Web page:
2. Personalize it

Nothing is a bigger turn off to most bloggers than an auto generated email (or one that lacks any personal touches). This is a turn off in most aspects of life – but blogging is a personal and relational medium so tailor your first point of contact to the blogger you’re writing to. Use their name, mention their blog, show that you’re not sending out an email to thousands of people but are talking directly to them.

3. Get their Details Right

Another turn off for bloggers is being pitched to by someone who gets the personal details wrong. I’ve been on the end of many of these – where the person pitching the idea has gone to the trouble of copying and pasting unique details into an email – only to forget to change a detail from the last email on some important part – like my name. Get the person’s name and URL spelling right for starters.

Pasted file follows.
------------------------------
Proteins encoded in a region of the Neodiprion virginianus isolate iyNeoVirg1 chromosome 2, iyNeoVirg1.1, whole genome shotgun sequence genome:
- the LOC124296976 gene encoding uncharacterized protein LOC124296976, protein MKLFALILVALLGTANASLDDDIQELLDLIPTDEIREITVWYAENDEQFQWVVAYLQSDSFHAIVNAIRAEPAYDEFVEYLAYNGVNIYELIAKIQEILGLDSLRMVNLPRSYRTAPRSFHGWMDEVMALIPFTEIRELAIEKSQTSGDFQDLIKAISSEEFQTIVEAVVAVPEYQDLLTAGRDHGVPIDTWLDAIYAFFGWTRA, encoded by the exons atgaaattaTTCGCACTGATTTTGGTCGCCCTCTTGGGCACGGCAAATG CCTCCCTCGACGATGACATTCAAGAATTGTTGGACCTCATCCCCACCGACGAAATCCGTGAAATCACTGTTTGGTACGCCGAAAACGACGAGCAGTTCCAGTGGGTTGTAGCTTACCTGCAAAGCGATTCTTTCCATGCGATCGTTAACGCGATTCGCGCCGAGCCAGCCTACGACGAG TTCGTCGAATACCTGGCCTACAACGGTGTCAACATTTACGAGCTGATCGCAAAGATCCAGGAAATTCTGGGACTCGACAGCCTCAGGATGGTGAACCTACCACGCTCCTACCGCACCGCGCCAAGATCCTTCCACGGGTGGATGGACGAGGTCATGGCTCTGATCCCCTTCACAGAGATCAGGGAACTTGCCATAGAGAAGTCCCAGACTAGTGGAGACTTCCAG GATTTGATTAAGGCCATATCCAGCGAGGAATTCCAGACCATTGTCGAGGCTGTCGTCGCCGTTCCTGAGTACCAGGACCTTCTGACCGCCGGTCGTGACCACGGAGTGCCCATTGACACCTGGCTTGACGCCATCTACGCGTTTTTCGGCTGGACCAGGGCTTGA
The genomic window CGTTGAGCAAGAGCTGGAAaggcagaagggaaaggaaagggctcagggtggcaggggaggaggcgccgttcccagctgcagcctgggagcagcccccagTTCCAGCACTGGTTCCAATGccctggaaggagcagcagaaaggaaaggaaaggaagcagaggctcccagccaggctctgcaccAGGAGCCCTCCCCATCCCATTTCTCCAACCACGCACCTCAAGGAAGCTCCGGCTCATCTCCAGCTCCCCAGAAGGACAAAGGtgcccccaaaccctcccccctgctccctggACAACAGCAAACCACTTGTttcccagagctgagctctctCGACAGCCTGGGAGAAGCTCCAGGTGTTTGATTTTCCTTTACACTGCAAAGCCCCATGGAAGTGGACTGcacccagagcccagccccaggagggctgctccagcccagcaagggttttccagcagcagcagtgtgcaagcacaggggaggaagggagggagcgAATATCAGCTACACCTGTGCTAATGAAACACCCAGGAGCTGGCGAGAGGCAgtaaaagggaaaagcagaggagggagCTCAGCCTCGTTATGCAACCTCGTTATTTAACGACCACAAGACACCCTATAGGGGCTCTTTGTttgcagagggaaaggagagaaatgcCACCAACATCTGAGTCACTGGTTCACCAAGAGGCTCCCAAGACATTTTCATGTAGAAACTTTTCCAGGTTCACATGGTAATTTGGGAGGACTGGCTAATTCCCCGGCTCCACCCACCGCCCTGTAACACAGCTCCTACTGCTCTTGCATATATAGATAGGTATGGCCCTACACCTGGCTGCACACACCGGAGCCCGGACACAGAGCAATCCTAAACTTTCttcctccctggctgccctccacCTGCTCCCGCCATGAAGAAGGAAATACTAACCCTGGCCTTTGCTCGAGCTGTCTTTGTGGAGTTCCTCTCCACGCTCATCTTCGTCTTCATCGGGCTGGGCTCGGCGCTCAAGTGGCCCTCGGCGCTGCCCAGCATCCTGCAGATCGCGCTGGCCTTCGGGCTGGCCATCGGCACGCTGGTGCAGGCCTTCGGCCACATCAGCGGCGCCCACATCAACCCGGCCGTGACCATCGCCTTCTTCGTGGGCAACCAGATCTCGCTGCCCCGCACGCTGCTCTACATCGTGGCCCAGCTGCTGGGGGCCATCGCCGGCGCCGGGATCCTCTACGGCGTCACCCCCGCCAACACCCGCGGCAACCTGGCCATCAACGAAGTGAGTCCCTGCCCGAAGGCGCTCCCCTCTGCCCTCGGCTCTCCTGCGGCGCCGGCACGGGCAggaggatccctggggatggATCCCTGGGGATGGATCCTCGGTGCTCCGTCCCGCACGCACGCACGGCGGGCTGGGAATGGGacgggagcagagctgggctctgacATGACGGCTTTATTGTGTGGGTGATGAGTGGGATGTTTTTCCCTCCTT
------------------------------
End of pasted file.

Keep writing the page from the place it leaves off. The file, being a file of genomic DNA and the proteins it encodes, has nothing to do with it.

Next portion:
4. Show You Know Who they Are

This is really going beyond adding a personalized detail or two (anyone can really do that) and showing that you really do know who you’re pitching the idea to. Mention something that they’ve recently written, compliment them on something unique to them, ask them a question that shows you’ve dug a little deeper than finding their name and email address in preparing your pitch.

5. Introduce Yourself

Quickly introduce yourself with your email. This might sound too basic for a post like this – but I’m amazed by the ‘out of the blue’ nature of many pitches. Us bloggers are generally relational beasts and like to know who we’re talking to. This doesn’t mean you need to give a full bio – just a sentence saying who you are and what you do would be fine. Also consider reminding people who you are and how you’ve interacted with them before if you’ve had contact with them previously. They may remember – but they may not.